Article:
For all the strife, Horowitz said as a Jew, “When I’m with the Koreans, I feel at home.” Both communities endured defeat and tragedy, he said, yet found strength and courage to bounce back stronger and dedicated.
But an emphasis on prayer is not good enough or fast enough. For every prayer vigil held, Horowitz sees minutes ticking while North Koreans waste away: “These kids would take a trip to D.C., the church community will look good, nobody would listen to them, and nothing ever happened!” he yelled, the last word scraping hoarse.
As a veteran of the Soviet Jewry movement and the fight against South African apartheid who also helped pass the Prison Rape Elimination Act, the Sudan Peace Act, and the North Korea Human Rights Act, Horowitz believes his strategies are tried and true.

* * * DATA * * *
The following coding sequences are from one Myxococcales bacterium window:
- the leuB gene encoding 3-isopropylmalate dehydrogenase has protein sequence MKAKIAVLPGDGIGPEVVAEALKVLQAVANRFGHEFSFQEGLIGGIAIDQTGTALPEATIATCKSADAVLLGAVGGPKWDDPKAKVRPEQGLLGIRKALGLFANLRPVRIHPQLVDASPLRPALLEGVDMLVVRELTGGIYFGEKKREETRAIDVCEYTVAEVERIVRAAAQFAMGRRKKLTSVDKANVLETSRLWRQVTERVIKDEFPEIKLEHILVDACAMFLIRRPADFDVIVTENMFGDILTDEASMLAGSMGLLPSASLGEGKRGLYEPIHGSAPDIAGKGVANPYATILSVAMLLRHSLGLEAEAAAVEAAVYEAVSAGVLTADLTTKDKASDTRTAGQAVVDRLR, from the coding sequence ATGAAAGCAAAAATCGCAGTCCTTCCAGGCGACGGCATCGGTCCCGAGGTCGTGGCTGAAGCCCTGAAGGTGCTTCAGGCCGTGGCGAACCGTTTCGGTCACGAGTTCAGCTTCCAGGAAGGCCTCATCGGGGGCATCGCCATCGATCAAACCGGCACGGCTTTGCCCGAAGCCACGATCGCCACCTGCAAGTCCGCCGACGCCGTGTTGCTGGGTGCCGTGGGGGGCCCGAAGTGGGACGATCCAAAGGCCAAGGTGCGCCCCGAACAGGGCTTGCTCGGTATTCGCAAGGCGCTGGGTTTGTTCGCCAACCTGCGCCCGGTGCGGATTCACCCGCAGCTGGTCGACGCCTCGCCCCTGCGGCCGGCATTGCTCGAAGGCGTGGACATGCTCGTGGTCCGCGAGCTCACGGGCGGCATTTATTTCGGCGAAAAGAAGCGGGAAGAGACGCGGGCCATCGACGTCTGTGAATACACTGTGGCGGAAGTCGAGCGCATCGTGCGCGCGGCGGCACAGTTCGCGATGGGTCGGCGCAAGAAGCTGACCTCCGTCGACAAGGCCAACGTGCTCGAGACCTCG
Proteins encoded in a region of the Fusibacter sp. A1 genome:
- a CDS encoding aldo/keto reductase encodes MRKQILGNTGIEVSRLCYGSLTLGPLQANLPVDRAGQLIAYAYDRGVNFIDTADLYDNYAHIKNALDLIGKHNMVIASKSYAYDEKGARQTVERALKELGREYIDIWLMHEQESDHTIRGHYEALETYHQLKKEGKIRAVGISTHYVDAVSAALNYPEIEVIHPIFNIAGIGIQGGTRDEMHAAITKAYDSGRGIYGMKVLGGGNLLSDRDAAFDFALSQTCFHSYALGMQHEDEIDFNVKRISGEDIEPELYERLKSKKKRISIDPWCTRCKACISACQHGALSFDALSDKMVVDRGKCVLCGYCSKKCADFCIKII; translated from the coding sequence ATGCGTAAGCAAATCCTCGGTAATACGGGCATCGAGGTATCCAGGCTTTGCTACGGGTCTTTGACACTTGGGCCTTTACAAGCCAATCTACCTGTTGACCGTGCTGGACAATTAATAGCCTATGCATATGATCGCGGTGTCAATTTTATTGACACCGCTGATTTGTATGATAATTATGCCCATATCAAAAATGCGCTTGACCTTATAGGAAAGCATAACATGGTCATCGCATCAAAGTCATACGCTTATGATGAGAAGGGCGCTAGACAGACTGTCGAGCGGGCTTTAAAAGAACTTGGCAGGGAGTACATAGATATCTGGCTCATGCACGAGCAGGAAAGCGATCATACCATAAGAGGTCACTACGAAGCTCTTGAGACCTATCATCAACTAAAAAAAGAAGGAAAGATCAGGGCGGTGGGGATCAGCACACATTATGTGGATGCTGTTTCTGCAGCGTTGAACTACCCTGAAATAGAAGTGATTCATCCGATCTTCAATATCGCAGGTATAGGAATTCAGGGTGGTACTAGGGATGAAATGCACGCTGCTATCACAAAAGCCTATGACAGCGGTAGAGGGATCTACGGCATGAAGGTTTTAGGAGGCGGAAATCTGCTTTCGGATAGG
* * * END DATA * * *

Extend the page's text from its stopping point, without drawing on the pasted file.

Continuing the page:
Horowitz also remembers the heavy price of passivity. He remembers asking his father, who was a leader at a synagogue, what he did when the Jews in Europe were being persecuted during World War II. His father’s answer didn’t satisfy him. Today he says, “When North Korea finally becomes free, will your generation be able to look at the next generation in the eye and say, ‘Yes, I did all that I could’? If your answer is no, you have to be very careful. I say to every young Korean: Will your children respect you?”
But was it really his expert policy strategies that crumbled the Soviet Union and South African apartheid? Horowitz might say yes, but a lot of Christians were praying too.